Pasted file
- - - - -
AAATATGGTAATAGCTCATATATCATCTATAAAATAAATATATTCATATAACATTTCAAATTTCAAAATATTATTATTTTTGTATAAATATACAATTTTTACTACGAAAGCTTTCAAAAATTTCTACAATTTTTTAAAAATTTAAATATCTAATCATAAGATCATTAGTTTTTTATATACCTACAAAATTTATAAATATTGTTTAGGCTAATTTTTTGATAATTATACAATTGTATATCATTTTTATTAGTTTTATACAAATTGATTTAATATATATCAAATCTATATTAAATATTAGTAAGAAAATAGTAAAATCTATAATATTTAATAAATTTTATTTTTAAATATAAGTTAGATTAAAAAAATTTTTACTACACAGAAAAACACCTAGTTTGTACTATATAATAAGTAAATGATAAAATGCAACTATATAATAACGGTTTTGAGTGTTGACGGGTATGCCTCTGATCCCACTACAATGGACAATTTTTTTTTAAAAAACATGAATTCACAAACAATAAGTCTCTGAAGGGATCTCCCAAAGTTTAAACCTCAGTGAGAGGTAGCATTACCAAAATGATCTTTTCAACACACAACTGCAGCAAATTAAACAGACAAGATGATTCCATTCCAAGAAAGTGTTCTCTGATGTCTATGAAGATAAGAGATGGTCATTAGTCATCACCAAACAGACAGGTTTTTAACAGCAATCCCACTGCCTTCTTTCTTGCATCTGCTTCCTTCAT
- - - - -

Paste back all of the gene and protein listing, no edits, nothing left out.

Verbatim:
AAATATGGTAATAGCTCATATATCATCTATAAAATAAATATATTCATATAACATTTCAAATTTCAAAATATTATTATTTTTGTATAAATATACAATTTTTACTACGAAAGCTTTCAAAAATTTCTACAATTTTTTAAAAATTTAAATATCTAATCATAAGATCATTAGTTTTTTATATACCTACAAAATTTATAAATATTGTTTAGGCTAATTTTTTGATAATTATACAATTGTATATCATTTTTATTAGTTTTATACAAATTGATTTAATATATATCAAATCTATATTAAATATTAGTAAGAAAATAGTAAAATCTATAATATTTAATAAATTTTATTTTTAAATATAAGTTAGATTAAAAAAATTTTTACTACACAGAAAAACACCTAGTTTGTACTATATAATAAGTAAATGATAAAATGCAACTATATAATAACGGTTTTGAGTGTTGACGGGTATGCCTCTGATCCCACTACAATGGACAATTTTTTTTTAAAAAACATGAATTCACAAACAATAAGTCTCTGAAGGGATCTCCCAAAGTTTAAACCTCAGTGAGAGGTAGCATTACCAAAATGATCTTTTCAACACACAACTGCAGCAAATTAAACAGACAAGATGATTCCATTCCAAGAAAGTGTTCTCTGATGTCTATGAAGATAAGAGATGGTCATTAGTCATCACCAAACAGACAGGTTTTTAACAGCAATCCCACTGCCTTCTTTCTTGCATCTGCTTCCTTCAT